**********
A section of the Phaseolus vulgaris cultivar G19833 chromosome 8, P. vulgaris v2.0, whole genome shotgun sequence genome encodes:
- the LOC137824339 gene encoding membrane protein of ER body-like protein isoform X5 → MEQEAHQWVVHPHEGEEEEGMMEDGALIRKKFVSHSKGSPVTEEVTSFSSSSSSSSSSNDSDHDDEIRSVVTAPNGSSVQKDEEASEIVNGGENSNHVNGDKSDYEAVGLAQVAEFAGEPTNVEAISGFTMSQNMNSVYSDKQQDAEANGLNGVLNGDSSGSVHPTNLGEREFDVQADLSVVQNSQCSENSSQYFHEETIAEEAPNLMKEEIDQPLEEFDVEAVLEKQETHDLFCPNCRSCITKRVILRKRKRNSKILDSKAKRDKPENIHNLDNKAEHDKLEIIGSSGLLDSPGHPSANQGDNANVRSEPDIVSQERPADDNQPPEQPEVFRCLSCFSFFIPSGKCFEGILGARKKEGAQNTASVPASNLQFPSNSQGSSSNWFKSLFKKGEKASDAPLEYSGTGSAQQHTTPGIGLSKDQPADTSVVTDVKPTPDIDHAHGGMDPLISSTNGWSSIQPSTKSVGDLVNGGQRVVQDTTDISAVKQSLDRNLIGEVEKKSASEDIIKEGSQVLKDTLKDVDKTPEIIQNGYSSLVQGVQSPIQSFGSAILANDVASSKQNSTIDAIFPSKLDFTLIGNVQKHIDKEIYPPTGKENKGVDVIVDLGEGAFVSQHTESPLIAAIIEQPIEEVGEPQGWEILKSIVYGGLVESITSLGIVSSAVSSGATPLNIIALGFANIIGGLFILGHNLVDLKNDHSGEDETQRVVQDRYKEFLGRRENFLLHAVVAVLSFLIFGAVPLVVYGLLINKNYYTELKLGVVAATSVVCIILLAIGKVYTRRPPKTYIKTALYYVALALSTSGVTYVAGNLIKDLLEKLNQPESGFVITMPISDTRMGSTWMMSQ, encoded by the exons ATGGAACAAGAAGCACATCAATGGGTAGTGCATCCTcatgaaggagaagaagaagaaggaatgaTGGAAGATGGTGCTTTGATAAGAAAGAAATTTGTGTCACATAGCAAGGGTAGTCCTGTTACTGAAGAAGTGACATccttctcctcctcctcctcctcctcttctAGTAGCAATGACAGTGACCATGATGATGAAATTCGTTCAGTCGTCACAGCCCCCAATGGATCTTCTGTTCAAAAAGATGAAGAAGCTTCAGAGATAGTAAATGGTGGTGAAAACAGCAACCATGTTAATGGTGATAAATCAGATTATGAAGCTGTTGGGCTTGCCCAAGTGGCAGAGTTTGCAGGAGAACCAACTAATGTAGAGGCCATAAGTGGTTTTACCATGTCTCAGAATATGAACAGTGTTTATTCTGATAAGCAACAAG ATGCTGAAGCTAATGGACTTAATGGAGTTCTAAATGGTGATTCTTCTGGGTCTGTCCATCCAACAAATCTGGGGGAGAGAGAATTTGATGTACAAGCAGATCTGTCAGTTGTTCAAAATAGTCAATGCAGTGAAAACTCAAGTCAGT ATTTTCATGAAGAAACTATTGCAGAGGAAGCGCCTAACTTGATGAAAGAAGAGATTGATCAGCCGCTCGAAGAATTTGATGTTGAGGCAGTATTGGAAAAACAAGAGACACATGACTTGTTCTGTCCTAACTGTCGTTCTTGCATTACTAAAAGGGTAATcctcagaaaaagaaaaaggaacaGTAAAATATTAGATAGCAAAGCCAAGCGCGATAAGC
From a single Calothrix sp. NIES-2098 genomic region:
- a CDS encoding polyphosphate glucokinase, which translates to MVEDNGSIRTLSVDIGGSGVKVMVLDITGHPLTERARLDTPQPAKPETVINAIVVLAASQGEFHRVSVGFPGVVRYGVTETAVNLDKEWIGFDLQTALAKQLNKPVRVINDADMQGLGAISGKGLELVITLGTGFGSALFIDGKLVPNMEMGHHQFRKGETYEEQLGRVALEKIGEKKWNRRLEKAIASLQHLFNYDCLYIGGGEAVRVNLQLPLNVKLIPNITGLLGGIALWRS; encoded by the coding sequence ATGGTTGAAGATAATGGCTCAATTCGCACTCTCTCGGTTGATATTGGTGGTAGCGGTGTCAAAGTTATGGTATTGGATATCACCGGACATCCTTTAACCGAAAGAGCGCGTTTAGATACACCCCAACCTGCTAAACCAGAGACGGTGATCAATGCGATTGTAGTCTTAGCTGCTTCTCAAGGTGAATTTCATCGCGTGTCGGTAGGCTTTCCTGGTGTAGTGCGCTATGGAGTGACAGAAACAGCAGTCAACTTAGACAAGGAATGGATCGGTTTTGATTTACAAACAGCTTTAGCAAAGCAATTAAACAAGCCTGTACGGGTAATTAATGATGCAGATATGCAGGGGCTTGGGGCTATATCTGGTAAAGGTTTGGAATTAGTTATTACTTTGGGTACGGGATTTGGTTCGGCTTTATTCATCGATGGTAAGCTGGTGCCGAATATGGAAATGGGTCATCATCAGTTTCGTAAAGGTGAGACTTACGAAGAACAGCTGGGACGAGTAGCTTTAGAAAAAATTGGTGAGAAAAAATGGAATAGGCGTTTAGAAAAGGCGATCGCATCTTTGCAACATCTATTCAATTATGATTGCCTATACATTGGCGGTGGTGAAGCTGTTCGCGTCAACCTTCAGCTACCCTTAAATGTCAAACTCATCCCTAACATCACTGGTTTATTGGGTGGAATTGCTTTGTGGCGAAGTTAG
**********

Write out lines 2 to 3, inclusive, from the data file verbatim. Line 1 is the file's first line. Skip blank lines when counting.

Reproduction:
- the LOC137824339 gene encoding membrane protein of ER body-like protein isoform X5 → MEQEAHQWVVHPHEGEEEEGMMEDGALIRKKFVSHSKGSPVTEEVTSFSSSSSSSSSSNDSDHDDEIRSVVTAPNGSSVQKDEEASEIVNGGENSNHVNGDKSDYEAVGLAQVAEFAGEPTNVEAISGFTMSQNMNSVYSDKQQDAEANGLNGVLNGDSSGSVHPTNLGEREFDVQADLSVVQNSQCSENSSQYFHEETIAEEAPNLMKEEIDQPLEEFDVEAVLEKQETHDLFCPNCRSCITKRVILRKRKRNSKILDSKAKRDKPENIHNLDNKAEHDKLEIIGSSGLLDSPGHPSANQGDNANVRSEPDIVSQERPADDNQPPEQPEVFRCLSCFSFFIPSGKCFEGILGARKKEGAQNTASVPASNLQFPSNSQGSSSNWFKSLFKKGEKASDAPLEYSGTGSAQQHTTPGIGLSKDQPADTSVVTDVKPTPDIDHAHGGMDPLISSTNGWSSIQPSTKSVGDLVNGGQRVVQDTTDISAVKQSLDRNLIGEVEKKSASEDIIKEGSQVLKDTLKDVDKTPEIIQNGYSSLVQGVQSPIQSFGSAILANDVASSKQNSTIDAIFPSKLDFTLIGNVQKHIDKEIYPPTGKENKGVDVIVDLGEGAFVSQHTESPLIAAIIEQPIEEVGEPQGWEILKSIVYGGLVESITSLGIVSSAVSSGATPLNIIALGFANIIGGLFILGHNLVDLKNDHSGEDETQRVVQDRYKEFLGRRENFLLHAVVAVLSFLIFGAVPLVVYGLLINKNYYTELKLGVVAATSVVCIILLAIGKVYTRRPPKTYIKTALYYVALALSTSGVTYVAGNLIKDLLEKLNQPESGFVITMPISDTRMGSTWMMSQ, encoded by the exons ATGGAACAAGAAGCACATCAATGGGTAGTGCATCCTcatgaaggagaagaagaagaaggaatgaTGGAAGATGGTGCTTTGATAAGAAAGAAATTTGTGTCACATAGCAAGGGTAGTCCTGTTACTGAAGAAGTGACATccttctcctcctcctcctcctcctcttctAGTAGCAATGACAGTGACCATGATGATGAAATTCGTTCAGTCGTCACAGCCCCCAATGGATCTTCTGTTCAAAAAGATGAAGAAGCTTCAGAGATAGTAAATGGTGGTGAAAACAGCAACCATGTTAATGGTGATAAATCAGATTATGAAGCTGTTGGGCTTGCCCAAGTGGCAGAGTTTGCAGGAGAACCAACTAATGTAGAGGCCATAAGTGGTTTTACCATGTCTCAGAATATGAACAGTGTTTATTCTGATAAGCAACAAG ATGCTGAAGCTAATGGACTTAATGGAGTTCTAAATGGTGATTCTTCTGGGTCTGTCCATCCAACAAATCTGGGGGAGAGAGAATTTGATGTACAAGCAGATCTGTCAGTTGTTCAAAATAGTCAATGCAGTGAAAACTCAAGTCAGT ATTTTCATGAAGAAACTATTGCAGAGGAAGCGCCTAACTTGATGAAAGAAGAGATTGATCAGCCGCTCGAAGAATTTGATGTTGAGGCAGTATTGGAAAAACAAGAGACACATGACTTGTTCTGTCCTAACTGTCGTTCTTGCATTACTAAAAGGGTAATcctcagaaaaagaaaaaggaacaGTAAAATATTAGATAGCAAAGCCAAGCGCGATAAGC
From a single Calothrix sp. NIES-2098 genomic region: